Eugene Charniak is interested in programming computers to understand language so that they will be able to perform such tasks as answering questions and holding a conversation. This is far beyond our current capabilities, so research proceeds by dividing the problem up into manageable subparts. Prof. Charniak's research is called "statistical language learning." He and his students write programs that collect statistical information about language from large amounts of text, then apply the statistics to new examples. For example, much of his recent research has been on statistical models of syntactic parsing, grammatically identifying parts of speech and learning the rules for sentence formation, an exercise akin to the sentence diagramming that most of us did in school. Most researchers believe it is a small but important step toward true language understanding.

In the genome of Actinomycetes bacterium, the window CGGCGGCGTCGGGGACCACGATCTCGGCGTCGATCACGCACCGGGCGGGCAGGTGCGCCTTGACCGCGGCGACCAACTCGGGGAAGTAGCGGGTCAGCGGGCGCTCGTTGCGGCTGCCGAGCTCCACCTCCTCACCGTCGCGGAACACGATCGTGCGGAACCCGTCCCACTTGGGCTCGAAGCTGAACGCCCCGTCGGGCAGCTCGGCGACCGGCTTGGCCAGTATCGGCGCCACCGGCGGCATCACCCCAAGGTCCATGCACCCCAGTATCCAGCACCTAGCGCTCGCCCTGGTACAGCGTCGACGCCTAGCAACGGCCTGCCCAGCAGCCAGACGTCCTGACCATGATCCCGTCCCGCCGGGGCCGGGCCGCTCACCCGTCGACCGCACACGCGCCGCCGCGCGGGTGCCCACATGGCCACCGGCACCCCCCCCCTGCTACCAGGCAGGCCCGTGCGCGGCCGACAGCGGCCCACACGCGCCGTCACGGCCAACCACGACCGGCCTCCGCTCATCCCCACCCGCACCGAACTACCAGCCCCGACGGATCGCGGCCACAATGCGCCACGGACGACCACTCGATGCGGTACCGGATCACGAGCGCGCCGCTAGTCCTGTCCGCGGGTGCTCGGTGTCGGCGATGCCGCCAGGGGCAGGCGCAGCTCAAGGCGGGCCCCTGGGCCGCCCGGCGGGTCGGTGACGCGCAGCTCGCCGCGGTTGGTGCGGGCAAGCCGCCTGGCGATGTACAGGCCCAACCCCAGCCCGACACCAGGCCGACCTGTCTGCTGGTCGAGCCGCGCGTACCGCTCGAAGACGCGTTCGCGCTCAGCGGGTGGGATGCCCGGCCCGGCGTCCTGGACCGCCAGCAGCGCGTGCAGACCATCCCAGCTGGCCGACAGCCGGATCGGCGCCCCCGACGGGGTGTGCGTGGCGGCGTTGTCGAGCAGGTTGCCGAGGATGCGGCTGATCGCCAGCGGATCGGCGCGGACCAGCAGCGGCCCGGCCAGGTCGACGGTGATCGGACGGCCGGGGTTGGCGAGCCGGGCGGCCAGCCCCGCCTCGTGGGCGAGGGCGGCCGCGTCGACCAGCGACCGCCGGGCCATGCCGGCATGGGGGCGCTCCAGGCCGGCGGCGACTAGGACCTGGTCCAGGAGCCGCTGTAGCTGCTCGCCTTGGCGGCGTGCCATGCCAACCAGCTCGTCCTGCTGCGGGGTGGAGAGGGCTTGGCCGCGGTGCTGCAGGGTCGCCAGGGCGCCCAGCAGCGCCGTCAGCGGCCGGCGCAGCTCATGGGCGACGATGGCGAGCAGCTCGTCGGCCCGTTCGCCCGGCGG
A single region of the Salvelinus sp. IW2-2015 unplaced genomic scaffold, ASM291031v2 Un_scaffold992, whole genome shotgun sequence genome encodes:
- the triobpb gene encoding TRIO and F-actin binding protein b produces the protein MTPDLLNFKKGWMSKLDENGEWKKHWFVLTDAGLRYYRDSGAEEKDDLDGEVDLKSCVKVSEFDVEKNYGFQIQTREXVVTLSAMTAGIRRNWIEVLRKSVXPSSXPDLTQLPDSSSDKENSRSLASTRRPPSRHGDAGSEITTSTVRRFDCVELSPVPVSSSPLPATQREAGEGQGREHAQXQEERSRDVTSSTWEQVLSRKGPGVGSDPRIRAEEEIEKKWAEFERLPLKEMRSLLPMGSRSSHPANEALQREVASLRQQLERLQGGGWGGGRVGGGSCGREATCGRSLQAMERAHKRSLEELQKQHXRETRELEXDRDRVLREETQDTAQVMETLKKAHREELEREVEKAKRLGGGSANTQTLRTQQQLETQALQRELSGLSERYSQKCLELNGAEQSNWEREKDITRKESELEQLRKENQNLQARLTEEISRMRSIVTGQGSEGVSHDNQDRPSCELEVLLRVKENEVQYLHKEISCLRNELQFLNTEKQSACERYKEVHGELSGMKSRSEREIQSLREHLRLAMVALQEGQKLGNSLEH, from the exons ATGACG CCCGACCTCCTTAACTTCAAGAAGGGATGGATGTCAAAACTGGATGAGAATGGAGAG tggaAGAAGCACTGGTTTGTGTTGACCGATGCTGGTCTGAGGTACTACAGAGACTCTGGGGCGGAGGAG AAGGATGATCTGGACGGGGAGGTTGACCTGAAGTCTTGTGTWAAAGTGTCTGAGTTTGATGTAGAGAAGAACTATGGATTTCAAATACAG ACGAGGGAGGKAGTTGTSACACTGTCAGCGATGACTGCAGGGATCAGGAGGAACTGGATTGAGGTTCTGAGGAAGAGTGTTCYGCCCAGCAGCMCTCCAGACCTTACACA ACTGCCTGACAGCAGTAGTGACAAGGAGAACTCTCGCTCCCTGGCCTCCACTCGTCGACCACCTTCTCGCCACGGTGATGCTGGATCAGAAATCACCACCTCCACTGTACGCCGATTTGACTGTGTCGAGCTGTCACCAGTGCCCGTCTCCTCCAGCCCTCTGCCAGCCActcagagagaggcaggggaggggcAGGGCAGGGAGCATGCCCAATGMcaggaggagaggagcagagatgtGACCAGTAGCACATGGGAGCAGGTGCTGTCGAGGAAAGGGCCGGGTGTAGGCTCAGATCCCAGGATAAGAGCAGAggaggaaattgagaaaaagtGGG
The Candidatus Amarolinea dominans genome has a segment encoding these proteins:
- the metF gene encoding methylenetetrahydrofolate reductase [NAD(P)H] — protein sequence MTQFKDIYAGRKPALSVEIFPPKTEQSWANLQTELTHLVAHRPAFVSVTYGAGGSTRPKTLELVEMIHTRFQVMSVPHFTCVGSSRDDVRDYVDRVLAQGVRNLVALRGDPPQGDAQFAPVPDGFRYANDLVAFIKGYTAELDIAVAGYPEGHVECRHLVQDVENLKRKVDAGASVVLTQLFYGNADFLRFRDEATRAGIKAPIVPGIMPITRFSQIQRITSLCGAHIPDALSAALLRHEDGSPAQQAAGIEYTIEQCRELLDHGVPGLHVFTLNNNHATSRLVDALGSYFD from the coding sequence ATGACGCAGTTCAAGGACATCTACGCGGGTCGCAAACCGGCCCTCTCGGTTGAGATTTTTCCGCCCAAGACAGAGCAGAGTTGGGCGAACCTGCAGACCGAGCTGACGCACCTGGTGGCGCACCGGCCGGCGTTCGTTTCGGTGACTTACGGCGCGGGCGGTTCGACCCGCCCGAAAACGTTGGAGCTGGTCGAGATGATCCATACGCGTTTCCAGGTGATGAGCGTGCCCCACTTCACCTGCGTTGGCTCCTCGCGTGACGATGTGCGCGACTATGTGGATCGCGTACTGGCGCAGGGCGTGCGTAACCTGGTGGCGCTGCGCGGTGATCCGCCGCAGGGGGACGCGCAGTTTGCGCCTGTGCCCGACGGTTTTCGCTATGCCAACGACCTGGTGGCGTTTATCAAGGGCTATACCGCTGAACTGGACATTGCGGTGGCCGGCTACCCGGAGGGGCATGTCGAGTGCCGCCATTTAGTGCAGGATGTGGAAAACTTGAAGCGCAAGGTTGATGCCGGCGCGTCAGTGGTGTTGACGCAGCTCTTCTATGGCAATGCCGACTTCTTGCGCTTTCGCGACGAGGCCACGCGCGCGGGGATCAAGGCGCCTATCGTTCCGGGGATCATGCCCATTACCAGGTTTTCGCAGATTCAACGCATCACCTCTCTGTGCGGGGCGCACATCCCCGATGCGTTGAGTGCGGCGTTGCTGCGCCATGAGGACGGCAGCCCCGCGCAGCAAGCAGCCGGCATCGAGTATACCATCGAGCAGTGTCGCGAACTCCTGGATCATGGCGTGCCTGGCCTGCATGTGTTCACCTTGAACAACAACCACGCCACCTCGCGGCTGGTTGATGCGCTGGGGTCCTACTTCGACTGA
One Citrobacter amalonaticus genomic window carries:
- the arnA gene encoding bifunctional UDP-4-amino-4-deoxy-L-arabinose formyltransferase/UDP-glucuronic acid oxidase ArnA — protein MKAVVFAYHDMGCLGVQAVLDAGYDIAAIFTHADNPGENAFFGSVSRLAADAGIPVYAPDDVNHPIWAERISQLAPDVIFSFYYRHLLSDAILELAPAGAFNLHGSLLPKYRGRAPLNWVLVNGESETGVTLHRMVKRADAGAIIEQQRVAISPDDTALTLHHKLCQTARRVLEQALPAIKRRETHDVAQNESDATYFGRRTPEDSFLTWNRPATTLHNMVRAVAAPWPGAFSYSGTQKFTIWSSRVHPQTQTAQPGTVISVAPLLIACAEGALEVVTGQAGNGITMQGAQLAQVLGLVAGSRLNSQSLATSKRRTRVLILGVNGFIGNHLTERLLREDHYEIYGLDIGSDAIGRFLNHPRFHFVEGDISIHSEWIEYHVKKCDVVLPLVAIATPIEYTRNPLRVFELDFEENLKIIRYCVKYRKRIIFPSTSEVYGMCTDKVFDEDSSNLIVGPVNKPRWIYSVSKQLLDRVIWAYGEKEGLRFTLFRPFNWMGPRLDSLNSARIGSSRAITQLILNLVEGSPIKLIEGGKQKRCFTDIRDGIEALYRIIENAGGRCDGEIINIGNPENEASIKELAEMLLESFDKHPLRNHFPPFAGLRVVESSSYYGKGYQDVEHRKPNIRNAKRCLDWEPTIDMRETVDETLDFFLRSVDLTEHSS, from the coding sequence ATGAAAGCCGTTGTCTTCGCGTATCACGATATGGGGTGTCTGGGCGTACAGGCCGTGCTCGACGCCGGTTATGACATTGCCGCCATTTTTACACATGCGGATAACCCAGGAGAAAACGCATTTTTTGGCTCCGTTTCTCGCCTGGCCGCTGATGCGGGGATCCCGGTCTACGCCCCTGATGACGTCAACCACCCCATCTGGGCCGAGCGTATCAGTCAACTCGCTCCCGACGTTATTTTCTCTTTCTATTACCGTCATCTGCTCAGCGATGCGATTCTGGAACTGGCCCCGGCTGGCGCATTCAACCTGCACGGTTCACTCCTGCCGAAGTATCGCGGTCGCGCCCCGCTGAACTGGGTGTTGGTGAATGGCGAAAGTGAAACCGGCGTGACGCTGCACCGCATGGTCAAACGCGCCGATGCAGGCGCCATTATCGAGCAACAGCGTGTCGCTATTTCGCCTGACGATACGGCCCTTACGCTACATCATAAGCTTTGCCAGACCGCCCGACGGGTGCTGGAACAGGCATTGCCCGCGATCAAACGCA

Prof. Charniak and his students have also been looking at statistics-based programs for determining the referents of pronouns. For example, in the sentence, "After Helen cleaned the piano she played some Brahms," the program would be trained to figure out that "she" refers to "Helen" (and not "the piano"). He uses statistics that relate the probability of a particular referent based upon factors like how far back it is in the text, the typical gender of the antecedent phrase ("Helen" vs. "the piano"), etc. His motivation is primarily theoretical, an effort to learn how language understanding is possible. However, there are also many applications for this research, including automatic language translation, computer telephone operators, and web search engines that answer questions.